It’s not groundbreaking news that employers have an obligation to keep their employees safe and free from harm while at work or that all workplaces must abide by various legislations, including the Occupational Health and Safety Act (OHSA). One crucial, and sometimes mandatory, element to assist in providing greater protection against workplace injuries, illnesses, and deaths are Joint Health and Safety Committees (JHSC). This is an important refresher on an employer’s obligations surrounding these committees, whether your workplace is in-office, hybrid, or remote.
What is a joint health and safety committee?
As it may be obvious from the name, the overall objective of the JHSC is to improve the health and safety of a workspace. The JHSC is made up of management and worker representatives who collaborate to raise awareness of workplace safety, identify any health and safety issues that may be prevalent in a workplace, and propose solutions to their employer. Members should meet regularly (and are required to meet at least every three months) and conduct workplace inspections to ensure these goals are being met. The JHSC should be a co-operative involvement to ensure everything is being done to mitigate or eliminate workplace hazards.
Which workplaces must have a joint health and safety committee?
Not only are JHSCs a key element to a well-functioning and safe workplace but they are also mandatory depending on the size of your workplace.
Generally, if your workplace has 6 to 19 employees, you are required to have a health and safety representative selected by the workers they represent. This post is about committees, as representatives will have different duties and responsibilities.
If your workplace has over 20 employees it is mandatory to have a JHSC made up of at least two members. If your workplace is over 50 employees, your committee must be made up of at least four members. There are also special requirements if a substance regulation applies to your workplace.
OHSA is very specific about how the committees must be made up; each must have at least one worker member and one management member. The worker member must be selected by their fellow workers and the management member must be selected by the employer. At least one of the members from each category must be certified, meaning they have completed mandatory training for certification. The names and work locations of the members must also be posted at your workplace.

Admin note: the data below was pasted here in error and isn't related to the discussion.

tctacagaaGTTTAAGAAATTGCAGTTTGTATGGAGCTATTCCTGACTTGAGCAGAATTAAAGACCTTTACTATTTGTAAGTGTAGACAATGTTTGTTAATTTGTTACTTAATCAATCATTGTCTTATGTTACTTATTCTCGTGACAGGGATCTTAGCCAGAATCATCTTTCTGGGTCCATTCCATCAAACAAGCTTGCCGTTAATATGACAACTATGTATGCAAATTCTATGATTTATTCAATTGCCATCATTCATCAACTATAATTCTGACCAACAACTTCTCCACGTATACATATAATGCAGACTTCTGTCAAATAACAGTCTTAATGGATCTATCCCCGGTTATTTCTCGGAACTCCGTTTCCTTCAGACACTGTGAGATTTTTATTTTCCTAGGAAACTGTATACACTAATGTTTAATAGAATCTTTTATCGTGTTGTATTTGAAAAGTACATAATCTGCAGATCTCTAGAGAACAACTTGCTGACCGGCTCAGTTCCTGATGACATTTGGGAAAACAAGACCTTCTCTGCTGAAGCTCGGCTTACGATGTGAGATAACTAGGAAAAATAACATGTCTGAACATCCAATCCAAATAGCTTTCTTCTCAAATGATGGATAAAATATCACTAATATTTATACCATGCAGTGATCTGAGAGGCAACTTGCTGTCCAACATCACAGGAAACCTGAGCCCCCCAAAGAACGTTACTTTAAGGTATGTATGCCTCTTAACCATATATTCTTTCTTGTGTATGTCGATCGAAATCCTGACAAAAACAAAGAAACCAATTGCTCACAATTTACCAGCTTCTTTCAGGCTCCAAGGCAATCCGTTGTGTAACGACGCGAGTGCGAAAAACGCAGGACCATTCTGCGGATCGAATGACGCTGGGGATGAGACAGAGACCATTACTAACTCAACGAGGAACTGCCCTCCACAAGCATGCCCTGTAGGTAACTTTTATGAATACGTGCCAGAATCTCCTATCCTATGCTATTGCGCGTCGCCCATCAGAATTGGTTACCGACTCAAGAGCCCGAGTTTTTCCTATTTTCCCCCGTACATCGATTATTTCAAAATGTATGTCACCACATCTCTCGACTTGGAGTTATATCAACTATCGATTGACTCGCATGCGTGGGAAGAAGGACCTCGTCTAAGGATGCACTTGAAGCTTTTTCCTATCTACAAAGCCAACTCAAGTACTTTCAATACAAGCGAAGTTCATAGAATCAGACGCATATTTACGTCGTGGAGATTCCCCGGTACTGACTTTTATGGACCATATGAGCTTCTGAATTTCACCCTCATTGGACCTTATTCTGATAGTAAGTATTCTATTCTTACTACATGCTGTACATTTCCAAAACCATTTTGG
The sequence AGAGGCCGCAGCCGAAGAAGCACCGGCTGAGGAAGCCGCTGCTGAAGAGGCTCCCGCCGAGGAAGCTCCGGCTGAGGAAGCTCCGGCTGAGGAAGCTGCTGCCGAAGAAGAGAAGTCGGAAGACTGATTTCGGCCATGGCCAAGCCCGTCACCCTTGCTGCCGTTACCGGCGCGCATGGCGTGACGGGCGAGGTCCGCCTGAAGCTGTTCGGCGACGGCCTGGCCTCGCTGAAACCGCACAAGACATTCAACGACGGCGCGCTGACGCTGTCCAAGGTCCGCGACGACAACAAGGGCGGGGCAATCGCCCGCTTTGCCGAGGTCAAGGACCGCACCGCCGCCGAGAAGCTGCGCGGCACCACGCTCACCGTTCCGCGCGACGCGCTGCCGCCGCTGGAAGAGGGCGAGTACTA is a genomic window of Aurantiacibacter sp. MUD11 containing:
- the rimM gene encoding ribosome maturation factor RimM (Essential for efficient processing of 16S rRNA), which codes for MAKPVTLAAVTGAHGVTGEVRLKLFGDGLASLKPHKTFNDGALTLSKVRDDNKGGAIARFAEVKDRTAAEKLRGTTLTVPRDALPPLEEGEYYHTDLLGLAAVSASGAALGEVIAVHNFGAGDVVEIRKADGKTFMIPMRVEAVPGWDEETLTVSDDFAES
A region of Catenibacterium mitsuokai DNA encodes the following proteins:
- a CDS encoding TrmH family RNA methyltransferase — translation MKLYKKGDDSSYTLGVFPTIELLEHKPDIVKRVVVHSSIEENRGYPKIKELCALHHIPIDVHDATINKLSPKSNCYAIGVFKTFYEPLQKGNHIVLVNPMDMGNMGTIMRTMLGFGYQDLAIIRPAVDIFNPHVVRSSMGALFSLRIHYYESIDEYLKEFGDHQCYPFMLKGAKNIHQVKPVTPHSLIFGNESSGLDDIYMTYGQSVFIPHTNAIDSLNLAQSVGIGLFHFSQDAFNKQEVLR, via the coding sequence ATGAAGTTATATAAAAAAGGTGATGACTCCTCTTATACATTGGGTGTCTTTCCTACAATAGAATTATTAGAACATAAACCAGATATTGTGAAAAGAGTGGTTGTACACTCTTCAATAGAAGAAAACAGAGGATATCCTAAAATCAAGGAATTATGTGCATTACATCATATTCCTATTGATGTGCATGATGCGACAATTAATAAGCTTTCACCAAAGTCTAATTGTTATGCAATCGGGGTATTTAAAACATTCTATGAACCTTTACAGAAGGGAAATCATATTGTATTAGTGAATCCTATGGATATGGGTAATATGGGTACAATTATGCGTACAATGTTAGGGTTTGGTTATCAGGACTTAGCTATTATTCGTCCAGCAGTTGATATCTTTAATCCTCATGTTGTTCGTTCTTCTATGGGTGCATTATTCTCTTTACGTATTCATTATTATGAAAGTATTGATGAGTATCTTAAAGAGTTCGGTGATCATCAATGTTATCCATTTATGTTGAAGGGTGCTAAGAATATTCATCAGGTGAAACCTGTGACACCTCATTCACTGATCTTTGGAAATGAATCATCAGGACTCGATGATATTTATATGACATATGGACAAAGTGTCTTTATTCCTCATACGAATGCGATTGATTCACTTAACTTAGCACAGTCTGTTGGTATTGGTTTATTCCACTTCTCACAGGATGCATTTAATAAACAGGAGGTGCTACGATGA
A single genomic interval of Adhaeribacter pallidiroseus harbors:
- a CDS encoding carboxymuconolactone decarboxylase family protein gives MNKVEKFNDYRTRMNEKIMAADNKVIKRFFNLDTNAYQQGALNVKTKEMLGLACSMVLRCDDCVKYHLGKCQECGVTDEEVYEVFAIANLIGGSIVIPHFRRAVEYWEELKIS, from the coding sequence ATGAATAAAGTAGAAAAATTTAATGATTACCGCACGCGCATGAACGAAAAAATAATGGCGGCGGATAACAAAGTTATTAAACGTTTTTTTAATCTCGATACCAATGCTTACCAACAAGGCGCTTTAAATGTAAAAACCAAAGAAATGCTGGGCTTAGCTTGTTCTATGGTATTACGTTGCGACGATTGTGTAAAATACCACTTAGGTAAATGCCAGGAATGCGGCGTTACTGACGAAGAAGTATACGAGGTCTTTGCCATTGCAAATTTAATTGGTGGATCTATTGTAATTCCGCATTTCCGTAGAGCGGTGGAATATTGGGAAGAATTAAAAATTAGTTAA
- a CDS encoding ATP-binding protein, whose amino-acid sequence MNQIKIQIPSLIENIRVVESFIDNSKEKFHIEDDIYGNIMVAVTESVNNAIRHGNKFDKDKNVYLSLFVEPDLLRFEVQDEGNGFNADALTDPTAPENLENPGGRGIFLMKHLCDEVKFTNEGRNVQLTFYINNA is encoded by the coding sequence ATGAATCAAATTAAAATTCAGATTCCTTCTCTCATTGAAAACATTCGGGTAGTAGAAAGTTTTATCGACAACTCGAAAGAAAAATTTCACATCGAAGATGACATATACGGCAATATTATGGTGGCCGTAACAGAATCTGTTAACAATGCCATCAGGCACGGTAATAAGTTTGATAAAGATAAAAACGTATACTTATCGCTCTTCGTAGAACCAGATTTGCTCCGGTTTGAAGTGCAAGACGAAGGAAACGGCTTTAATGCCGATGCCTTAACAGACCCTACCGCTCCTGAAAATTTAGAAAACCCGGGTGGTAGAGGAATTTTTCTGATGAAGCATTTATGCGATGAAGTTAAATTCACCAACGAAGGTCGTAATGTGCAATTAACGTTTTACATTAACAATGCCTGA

It’s important to note that these are only the minimum requirements. Your workplace can have a much larger JHSC and more members can be certified.
Is a joint health and safety committee still required for hybrid or remote workplace?
Similar to all workplace policies and standards, what is required for in-office work applies to home offices. Therefore, a JHSC is still mandatory even if your workplace is hybrid or remote and all of the same legislative requirements that apply to in-office, will apply to remote work.
If you are hybrid, and whether or not employees are attending your physical office space on a regular basis, the JHSC still has an obligation to inspect the in-person workplace to ensure its safety and compliance with OHSA.
If your workplace is entirely remote, or for hybrid setups when working from home, the JHSC is still responsible for raising awareness on safety hazards that may affect remote employees, flagging these hazards for the employer, and working towards a solution. While it is not mandatory for JHSC members to attend each employee’s physical home office, a self-inspection process should be in place. This could include a workstation set-up checklist, training on ergonomics, or mental health resources.
Whether your workplace is remote or not, employers should encourage open communications between employees and leadership teams and their JHSC so everything is being done to ensure your employees’ safety.
By Lindsay Koruna
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